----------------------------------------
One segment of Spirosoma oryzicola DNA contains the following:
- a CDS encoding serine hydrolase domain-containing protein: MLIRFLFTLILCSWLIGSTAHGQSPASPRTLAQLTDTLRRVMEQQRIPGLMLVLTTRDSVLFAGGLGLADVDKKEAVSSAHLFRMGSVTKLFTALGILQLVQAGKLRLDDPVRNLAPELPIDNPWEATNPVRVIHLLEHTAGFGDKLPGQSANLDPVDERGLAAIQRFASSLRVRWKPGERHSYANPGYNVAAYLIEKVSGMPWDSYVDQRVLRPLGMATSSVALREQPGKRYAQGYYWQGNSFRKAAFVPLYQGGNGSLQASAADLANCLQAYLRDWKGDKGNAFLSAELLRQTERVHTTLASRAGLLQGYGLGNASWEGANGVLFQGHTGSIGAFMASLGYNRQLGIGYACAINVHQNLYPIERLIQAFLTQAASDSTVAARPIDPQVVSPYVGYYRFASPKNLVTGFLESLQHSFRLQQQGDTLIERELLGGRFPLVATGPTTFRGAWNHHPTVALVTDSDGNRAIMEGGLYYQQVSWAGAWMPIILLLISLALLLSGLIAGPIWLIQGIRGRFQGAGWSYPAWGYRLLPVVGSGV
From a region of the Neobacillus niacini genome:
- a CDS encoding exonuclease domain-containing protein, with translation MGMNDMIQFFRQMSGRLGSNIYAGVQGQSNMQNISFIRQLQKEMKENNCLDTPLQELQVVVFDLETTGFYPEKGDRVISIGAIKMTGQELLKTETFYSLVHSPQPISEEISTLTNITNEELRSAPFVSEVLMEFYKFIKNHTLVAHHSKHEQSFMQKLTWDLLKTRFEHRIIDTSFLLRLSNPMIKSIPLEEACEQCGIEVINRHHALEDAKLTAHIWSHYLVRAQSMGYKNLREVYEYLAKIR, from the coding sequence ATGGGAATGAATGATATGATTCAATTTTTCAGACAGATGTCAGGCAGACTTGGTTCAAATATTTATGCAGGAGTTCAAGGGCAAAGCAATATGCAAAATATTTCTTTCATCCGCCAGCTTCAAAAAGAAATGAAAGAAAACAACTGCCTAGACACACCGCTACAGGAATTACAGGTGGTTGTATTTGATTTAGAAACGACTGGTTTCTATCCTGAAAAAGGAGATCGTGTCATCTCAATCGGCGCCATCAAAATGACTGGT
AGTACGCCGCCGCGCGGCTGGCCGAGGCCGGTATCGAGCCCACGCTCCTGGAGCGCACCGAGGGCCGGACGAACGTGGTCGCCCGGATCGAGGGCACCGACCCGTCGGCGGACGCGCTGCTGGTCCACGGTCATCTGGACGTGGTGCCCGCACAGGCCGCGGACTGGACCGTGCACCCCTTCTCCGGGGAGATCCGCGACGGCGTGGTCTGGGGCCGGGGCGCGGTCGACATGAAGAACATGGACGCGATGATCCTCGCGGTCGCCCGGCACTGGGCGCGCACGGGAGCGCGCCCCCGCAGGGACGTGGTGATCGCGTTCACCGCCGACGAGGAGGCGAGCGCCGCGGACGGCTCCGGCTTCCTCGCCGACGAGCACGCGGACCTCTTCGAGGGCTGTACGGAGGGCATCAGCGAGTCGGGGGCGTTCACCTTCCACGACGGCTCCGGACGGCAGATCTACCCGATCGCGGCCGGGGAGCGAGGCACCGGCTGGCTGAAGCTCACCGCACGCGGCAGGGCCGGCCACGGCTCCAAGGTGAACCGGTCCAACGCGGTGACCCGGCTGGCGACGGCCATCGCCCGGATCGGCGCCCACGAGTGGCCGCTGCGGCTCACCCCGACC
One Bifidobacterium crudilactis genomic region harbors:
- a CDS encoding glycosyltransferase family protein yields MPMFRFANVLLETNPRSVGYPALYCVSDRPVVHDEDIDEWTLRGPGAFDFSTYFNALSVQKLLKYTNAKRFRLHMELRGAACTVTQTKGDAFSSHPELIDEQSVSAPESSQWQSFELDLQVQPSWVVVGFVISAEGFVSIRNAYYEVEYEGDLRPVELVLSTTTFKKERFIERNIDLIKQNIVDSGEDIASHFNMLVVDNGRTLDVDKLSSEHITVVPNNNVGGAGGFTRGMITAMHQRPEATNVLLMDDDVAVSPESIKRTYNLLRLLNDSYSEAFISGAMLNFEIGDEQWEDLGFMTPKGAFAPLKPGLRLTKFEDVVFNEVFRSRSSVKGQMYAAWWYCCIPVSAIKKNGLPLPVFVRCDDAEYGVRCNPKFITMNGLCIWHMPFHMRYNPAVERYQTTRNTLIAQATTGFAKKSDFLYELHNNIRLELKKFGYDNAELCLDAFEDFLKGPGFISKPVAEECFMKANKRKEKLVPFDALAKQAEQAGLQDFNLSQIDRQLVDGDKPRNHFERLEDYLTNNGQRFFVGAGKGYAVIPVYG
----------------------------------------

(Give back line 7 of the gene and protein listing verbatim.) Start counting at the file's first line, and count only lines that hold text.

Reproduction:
- a CDS encoding glycosyltransferase family protein yields MPMFRFANVLLETNPRSVGYPALYCVSDRPVVHDEDIDEWTLRGPGAFDFSTYFNALSVQKLLKYTNAKRFRLHMELRGAACTVTQTKGDAFSSHPELIDEQSVSAPESSQWQSFELDLQVQPSWVVVGFVISAEGFVSIRNAYYEVEYEGDLRPVELVLSTTTFKKERFIERNIDLIKQNIVDSGEDIASHFNMLVVDNGRTLDVDKLSSEHITVVPNNNVGGAGGFTRGMITAMHQRPEATNVLLMDDDVAVSPESIKRTYNLLRLLNDSYSEAFISGAMLNFEIGDEQWEDLGFMTPKGAFAPLKPGLRLTKFEDVVFNEVFRSRSSVKGQMYAAWWYCCIPVSAIKKNGLPLPVFVRCDDAEYGVRCNPKFITMNGLCIWHMPFHMRYNPAVERYQTTRNTLIAQATTGFAKKSDFLYELHNNIRLELKKFGYDNAELCLDAFEDFLKGPGFISKPVAEECFMKANKRKEKLVPFDALAKQAEQAGLQDFNLSQIDRQLVDGDKPRNHFERLEDYLTNNGQRFFVGAGKGYAVIPVYG